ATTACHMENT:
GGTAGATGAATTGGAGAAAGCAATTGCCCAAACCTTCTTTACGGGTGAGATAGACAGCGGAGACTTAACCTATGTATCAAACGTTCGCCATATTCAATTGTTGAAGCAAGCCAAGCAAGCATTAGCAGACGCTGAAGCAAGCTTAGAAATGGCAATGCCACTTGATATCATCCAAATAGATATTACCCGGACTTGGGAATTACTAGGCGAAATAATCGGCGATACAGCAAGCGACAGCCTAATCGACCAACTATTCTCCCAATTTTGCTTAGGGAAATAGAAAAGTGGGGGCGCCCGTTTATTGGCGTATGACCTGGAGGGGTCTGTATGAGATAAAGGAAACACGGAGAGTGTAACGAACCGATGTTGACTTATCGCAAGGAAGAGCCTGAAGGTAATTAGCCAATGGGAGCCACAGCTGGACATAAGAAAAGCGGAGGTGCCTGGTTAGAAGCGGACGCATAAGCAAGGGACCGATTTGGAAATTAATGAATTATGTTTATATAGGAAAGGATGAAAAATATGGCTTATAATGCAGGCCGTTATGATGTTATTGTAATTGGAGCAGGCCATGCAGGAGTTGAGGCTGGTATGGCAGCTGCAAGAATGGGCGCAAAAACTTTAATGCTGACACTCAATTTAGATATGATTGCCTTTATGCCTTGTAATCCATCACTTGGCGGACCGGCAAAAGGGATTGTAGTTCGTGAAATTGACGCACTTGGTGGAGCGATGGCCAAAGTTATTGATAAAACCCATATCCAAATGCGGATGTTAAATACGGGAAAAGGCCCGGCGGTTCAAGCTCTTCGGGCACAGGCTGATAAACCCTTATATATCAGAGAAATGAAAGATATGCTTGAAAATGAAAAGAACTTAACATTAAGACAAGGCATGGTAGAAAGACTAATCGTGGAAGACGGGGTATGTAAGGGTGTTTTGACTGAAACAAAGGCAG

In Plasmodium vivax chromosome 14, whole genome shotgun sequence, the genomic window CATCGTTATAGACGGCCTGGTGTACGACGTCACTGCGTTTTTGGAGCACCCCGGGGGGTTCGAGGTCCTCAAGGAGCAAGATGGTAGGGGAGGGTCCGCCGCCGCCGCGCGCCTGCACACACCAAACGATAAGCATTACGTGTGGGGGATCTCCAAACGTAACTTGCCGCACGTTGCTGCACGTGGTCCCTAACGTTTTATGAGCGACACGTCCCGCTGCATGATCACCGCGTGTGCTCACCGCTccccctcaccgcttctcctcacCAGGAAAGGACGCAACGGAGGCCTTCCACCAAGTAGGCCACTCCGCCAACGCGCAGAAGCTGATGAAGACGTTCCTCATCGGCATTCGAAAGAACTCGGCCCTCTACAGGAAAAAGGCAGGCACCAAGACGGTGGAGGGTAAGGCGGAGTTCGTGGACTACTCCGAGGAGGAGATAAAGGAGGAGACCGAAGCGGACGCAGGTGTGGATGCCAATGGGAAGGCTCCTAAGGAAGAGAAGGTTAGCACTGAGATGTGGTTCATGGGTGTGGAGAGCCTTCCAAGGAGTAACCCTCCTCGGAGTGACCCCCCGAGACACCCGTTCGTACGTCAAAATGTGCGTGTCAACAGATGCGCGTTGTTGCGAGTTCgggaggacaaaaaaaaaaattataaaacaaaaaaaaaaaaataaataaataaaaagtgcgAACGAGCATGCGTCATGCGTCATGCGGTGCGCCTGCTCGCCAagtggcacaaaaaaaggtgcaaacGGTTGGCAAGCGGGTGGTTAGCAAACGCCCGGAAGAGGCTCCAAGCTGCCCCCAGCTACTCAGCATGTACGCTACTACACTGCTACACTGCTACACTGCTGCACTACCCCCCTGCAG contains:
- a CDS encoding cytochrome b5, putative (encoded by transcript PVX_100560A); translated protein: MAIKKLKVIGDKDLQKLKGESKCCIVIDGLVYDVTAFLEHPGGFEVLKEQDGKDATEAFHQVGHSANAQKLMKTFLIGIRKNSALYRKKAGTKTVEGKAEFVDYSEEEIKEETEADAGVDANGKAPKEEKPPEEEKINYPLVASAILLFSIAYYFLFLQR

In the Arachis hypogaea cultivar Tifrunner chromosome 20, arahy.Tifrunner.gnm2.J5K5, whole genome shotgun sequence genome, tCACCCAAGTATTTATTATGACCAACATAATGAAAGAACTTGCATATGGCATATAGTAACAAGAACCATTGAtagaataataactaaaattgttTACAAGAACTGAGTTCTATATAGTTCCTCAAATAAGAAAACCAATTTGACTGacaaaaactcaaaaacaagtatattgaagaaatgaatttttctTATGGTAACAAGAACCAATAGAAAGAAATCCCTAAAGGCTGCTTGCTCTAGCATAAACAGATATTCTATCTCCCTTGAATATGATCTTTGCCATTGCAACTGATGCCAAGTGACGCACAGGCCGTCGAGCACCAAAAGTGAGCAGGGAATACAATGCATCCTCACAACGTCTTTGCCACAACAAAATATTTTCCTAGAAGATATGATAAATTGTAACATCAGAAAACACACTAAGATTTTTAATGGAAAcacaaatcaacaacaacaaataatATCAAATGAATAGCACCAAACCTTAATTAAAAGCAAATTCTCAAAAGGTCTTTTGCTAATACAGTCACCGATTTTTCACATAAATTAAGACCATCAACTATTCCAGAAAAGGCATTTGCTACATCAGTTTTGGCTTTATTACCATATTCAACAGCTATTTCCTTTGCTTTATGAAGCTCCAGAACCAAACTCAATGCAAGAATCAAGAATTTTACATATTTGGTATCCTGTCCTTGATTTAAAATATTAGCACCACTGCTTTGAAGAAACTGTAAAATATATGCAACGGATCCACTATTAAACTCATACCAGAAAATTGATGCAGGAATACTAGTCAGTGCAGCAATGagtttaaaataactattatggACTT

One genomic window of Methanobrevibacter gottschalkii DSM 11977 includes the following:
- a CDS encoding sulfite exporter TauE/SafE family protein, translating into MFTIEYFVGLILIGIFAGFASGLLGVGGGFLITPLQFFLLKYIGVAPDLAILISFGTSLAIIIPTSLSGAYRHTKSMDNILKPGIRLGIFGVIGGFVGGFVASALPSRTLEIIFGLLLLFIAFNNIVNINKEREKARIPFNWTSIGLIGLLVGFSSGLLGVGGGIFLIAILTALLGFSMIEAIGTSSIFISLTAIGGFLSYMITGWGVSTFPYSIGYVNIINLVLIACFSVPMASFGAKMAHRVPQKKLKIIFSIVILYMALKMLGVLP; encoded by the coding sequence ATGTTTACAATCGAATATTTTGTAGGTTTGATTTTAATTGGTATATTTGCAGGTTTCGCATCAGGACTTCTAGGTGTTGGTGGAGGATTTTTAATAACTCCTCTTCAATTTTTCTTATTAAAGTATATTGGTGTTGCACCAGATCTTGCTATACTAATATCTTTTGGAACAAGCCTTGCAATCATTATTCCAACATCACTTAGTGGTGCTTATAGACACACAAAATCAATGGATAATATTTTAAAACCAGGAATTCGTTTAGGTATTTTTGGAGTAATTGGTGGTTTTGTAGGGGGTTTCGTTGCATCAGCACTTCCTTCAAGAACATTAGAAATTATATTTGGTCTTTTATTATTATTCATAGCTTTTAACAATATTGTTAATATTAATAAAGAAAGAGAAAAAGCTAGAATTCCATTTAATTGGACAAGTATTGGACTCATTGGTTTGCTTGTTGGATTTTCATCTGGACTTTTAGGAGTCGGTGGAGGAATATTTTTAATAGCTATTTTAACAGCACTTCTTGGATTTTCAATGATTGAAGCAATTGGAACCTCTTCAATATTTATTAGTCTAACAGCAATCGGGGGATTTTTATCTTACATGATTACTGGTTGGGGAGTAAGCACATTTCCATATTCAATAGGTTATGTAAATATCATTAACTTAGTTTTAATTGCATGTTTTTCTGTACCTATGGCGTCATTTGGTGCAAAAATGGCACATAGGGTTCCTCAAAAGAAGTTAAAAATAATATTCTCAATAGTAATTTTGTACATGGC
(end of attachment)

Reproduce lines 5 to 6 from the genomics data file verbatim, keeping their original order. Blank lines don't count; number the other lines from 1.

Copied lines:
One genomic window of Methanobrevibacter gottschalkii DSM 11977 includes the following:
- a CDS encoding sulfite exporter TauE/SafE family protein, translating into MFTIEYFVGLILIGIFAGFASGLLGVGGGFLITPLQFFLLKYIGVAPDLAILISFGTSLAIIIPTSLSGAYRHTKSMDNILKPGIRLGIFGVIGGFVGGFVASALPSRTLEIIFGLLLLFIAFNNIVNINKEREKARIPFNWTSIGLIGLLVGFSSGLLGVGGGIFLIAILTALLGFSMIEAIGTSSIFISLTAIGGFLSYMITGWGVSTFPYSIGYVNIINLVLIACFSVPMASFGAKMAHRVPQKKLKIIFSIVILYMALKMLGVLP; encoded by the coding sequence ATGTTTACAATCGAATATTTTGTAGGTTTGATTTTAATTGGTATATTTGCAGGTTTCGCATCAGGACTTCTAGGTGTTGGTGGAGGATTTTTAATAACTCCTCTTCAATTTTTCTTATTAAAGTATATTGGTGTTGCACCAGATCTTGCTATACTAATATCTTTTGGAACAAGCCTTGCAATCATTATTCCAACATCACTTAGTGGTGCTTATAGACACACAAAATCAATGGATAATATTTTAAAACCAGGAATTCGTTTAGGTATTTTTGGAGTAATTGGTGGTTTTGTAGGGGGTTTCGTTGCATCAGCACTTCCTTCAAGAACATTAGAAATTATATTTGGTCTTTTATTATTATTCATAGCTTTTAACAATATTGTTAATATTAATAAAGAAAGAGAAAAAGCTAGAATTCCATTTAATTGGACAAGTATTGGACTCATTGGTTTGCTTGTTGGATTTTCATCTGGACTTTTAGGAGTCGGTGGAGGAATATTTTTAATAGCTATTTTAACAGCACTTCTTGGATTTTCAATGATTGAAGCAATTGGAACCTCTTCAATATTTATTAGTCTAACAGCAATCGGGGGATTTTTATCTTACATGATTACTGGTTGGGGAGTAAGCACATTTCCATATTCAATAGGTTATGTAAATATCATTAACTTAGTTTTAATTGCATGTTTTTCTGTACCTATGGCGTCATTTGGTGCAAAAATGGCACATAGGGTTCCTCAAAAGAAGTTAAAAATAATATTCTCAATAGTAATTTTGTACATGGC